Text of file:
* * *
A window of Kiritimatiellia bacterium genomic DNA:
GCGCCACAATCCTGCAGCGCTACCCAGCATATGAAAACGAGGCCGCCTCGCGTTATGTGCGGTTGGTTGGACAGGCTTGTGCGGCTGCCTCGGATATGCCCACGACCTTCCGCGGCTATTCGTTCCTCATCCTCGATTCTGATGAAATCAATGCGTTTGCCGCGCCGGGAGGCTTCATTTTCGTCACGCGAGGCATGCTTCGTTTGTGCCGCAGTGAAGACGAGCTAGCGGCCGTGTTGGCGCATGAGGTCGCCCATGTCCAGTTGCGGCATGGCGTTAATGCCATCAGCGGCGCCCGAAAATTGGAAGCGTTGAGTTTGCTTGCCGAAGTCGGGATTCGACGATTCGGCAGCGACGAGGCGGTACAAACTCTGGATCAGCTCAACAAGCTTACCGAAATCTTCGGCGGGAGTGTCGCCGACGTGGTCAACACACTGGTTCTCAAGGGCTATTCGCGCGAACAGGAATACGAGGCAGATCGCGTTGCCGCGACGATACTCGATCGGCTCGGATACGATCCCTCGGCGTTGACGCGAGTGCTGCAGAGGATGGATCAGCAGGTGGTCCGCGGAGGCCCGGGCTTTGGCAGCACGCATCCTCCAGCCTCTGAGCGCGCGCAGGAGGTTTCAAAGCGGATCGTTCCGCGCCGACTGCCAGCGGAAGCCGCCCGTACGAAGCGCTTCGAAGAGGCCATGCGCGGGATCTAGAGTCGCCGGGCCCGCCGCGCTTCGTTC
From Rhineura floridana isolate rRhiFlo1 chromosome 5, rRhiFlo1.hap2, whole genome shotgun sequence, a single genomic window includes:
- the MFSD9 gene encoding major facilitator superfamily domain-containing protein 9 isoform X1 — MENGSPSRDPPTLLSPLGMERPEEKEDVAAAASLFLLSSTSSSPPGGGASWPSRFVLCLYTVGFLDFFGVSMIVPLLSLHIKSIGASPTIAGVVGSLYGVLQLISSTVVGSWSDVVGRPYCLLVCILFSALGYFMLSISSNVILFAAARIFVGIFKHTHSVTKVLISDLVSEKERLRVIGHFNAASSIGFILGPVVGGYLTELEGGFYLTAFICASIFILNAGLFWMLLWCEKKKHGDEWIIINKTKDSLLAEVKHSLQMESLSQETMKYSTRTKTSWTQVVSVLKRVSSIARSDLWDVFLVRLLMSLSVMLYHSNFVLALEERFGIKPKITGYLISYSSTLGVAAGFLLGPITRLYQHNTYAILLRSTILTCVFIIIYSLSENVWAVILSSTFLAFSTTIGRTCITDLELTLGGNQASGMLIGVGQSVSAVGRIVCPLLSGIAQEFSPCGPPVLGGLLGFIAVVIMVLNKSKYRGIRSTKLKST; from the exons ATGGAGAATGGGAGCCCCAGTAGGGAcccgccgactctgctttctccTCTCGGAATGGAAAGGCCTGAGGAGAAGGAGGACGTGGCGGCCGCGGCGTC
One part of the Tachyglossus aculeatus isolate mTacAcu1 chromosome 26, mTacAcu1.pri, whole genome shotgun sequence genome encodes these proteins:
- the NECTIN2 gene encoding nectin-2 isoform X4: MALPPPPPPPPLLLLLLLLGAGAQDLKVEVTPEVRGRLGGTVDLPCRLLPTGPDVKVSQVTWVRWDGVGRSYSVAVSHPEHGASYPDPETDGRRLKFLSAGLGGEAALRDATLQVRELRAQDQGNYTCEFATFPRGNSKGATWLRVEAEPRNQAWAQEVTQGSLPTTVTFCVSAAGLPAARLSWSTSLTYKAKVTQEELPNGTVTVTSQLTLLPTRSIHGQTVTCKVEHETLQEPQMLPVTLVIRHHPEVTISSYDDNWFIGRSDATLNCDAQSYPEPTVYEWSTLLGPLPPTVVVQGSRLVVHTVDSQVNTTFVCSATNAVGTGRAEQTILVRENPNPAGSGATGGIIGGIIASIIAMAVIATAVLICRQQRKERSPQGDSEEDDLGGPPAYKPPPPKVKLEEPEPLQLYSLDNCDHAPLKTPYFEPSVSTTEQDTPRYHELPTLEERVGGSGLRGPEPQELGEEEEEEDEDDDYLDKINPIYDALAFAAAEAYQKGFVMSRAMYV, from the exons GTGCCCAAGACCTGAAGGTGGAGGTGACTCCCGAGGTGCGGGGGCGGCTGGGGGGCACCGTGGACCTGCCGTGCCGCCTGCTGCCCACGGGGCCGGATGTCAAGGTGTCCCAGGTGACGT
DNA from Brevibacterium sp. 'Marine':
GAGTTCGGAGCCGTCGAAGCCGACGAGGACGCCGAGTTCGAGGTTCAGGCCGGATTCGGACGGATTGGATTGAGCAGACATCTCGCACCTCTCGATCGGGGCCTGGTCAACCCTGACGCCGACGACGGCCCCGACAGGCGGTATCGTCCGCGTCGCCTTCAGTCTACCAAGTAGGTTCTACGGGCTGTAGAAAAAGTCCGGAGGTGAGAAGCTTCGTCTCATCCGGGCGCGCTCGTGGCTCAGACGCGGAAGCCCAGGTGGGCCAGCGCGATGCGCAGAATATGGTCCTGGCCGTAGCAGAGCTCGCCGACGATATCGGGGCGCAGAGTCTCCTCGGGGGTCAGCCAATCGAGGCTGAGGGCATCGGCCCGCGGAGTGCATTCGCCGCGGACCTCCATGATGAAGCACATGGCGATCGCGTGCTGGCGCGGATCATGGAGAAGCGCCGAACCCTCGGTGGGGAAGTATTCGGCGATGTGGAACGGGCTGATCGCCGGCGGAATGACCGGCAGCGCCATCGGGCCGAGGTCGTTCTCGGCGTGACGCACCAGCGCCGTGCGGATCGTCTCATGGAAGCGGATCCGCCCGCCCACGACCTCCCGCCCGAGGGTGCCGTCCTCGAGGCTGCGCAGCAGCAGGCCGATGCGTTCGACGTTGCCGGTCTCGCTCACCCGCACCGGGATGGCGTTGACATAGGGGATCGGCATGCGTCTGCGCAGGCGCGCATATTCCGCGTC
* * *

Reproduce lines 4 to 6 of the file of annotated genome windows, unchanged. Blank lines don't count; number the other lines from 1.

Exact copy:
- the MFSD9 gene encoding major facilitator superfamily domain-containing protein 9 isoform X1 — MENGSPSRDPPTLLSPLGMERPEEKEDVAAAASLFLLSSTSSSPPGGGASWPSRFVLCLYTVGFLDFFGVSMIVPLLSLHIKSIGASPTIAGVVGSLYGVLQLISSTVVGSWSDVVGRPYCLLVCILFSALGYFMLSISSNVILFAAARIFVGIFKHTHSVTKVLISDLVSEKERLRVIGHFNAASSIGFILGPVVGGYLTELEGGFYLTAFICASIFILNAGLFWMLLWCEKKKHGDEWIIINKTKDSLLAEVKHSLQMESLSQETMKYSTRTKTSWTQVVSVLKRVSSIARSDLWDVFLVRLLMSLSVMLYHSNFVLALEERFGIKPKITGYLISYSSTLGVAAGFLLGPITRLYQHNTYAILLRSTILTCVFIIIYSLSENVWAVILSSTFLAFSTTIGRTCITDLELTLGGNQASGMLIGVGQSVSAVGRIVCPLLSGIAQEFSPCGPPVLGGLLGFIAVVIMVLNKSKYRGIRSTKLKST; from the exons ATGGAGAATGGGAGCCCCAGTAGGGAcccgccgactctgctttctccTCTCGGAATGGAAAGGCCTGAGGAGAAGGAGGACGTGGCGGCCGCGGCGTC
One part of the Tachyglossus aculeatus isolate mTacAcu1 chromosome 26, mTacAcu1.pri, whole genome shotgun sequence genome encodes these proteins:
- the NECTIN2 gene encoding nectin-2 isoform X4: MALPPPPPPPPLLLLLLLLGAGAQDLKVEVTPEVRGRLGGTVDLPCRLLPTGPDVKVSQVTWVRWDGVGRSYSVAVSHPEHGASYPDPETDGRRLKFLSAGLGGEAALRDATLQVRELRAQDQGNYTCEFATFPRGNSKGATWLRVEAEPRNQAWAQEVTQGSLPTTVTFCVSAAGLPAARLSWSTSLTYKAKVTQEELPNGTVTVTSQLTLLPTRSIHGQTVTCKVEHETLQEPQMLPVTLVIRHHPEVTISSYDDNWFIGRSDATLNCDAQSYPEPTVYEWSTLLGPLPPTVVVQGSRLVVHTVDSQVNTTFVCSATNAVGTGRAEQTILVRENPNPAGSGATGGIIGGIIASIIAMAVIATAVLICRQQRKERSPQGDSEEDDLGGPPAYKPPPPKVKLEEPEPLQLYSLDNCDHAPLKTPYFEPSVSTTEQDTPRYHELPTLEERVGGSGLRGPEPQELGEEEEEEDEDDDYLDKINPIYDALAFAAAEAYQKGFVMSRAMYV, from the exons GTGCCCAAGACCTGAAGGTGGAGGTGACTCCCGAGGTGCGGGGGCGGCTGGGGGGCACCGTGGACCTGCCGTGCCGCCTGCTGCCCACGGGGCCGGATGTCAAGGTGTCCCAGGTGACGT